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UH outreach program offers free screenings of family-friendly films
The Kids First! Film Festival at the University of Hawaii-Manoa is now 5 years old — a respectable age for a festival that serves children as young as 4.
As a summer attraction, it’s proved to have staying power, screening free movies for kids on the weekends during summer break, when inexpensive, entertaining and enlightening ways to beat the heat and keep keiki entertained surely hit the spot.
This year’s festival begins Sunday and continues for two additional June dates.
Kids First! is directed locally by Ann Brandman, who manages the offerings as an outgrowth of her work in communications and special projects at the University of Hawaii-Manoa Outreach College. She’s seen the program’s popularity grow, from small screening rooms holding 65 to the 300-seat UH Art Auditorium.
“It’s a film festival experience and it’s free,” she emphasizes. “I love the fact that we can provide a venue for these families, and whole neighborhoods of kids come!”
All the films in the local schedule are chosen from a selection offered by the “Kids First!” project of the Coalition of Quality Children’s Media. Brandman makes the selections after researching the films’ reception by coalition jurors (including adults and children) and at other festivals, and after personally screening each film under consideration.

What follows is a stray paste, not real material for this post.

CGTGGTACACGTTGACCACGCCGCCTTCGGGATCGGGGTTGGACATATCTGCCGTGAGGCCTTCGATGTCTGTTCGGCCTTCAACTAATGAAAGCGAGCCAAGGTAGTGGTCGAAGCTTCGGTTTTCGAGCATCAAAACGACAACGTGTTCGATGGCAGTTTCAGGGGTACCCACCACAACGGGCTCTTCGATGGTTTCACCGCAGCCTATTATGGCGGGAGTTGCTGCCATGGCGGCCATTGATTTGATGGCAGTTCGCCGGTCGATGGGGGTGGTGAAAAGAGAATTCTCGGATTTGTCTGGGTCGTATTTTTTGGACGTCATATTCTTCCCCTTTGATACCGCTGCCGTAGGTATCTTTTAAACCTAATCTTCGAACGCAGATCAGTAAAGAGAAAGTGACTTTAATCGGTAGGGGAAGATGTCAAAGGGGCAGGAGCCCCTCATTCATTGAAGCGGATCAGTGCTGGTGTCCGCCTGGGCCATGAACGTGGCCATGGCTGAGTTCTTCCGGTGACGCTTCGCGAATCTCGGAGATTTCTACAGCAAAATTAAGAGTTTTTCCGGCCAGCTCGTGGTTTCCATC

KIDS FIRST! FILM FESTIVAL
Presented by Outreach College, University of Hawaii-Manoa
Where: University of Hawaii-Manoa Art Auditorium
When: 3 p.m. June 5, 12 and 26
Info: 956-9883 or www.outreach.hawaii.edu/kidsfirst
The festival presents films that children and entire families can view together, she said.
She’s enthusiastic about Kids First!
“It’s a seal of approval for quality film,” she said. “It’s a source of independent film. … It gets the word out.”
And Brandman, a former curator of the Honolulu Academy of Arts film program who has also worked as an independent film and video producer, has long been concerned with quality film.
Kids who are especially enthusiastic about film fare can sign up online to become jurors for the national program, Brandman notes, and along the way, participate in activities that will build their film literacy.
Accepting more than 300 films every year, Kids First! constantly sources new programming for its festivals. Films must have no gratuitous violence, no bias toward race or culture, no sexual acting-out, no behavior that might be considered unsafe, and in particular, must not condescend toward kids.
Films are ranked by age appropriateness, and the films progress each week from those for the youngest viewers to those with themes better grasped by older youth.
“I hope the films will stimulate parents to talk about these things after the films screen,” Brandman said. “For example, ‘The Paperboy’ is abut two different ways of life. … And then you have just silly things, like ‘Philadelphia Chickens,’ with music — swing, blues and B.B. King.”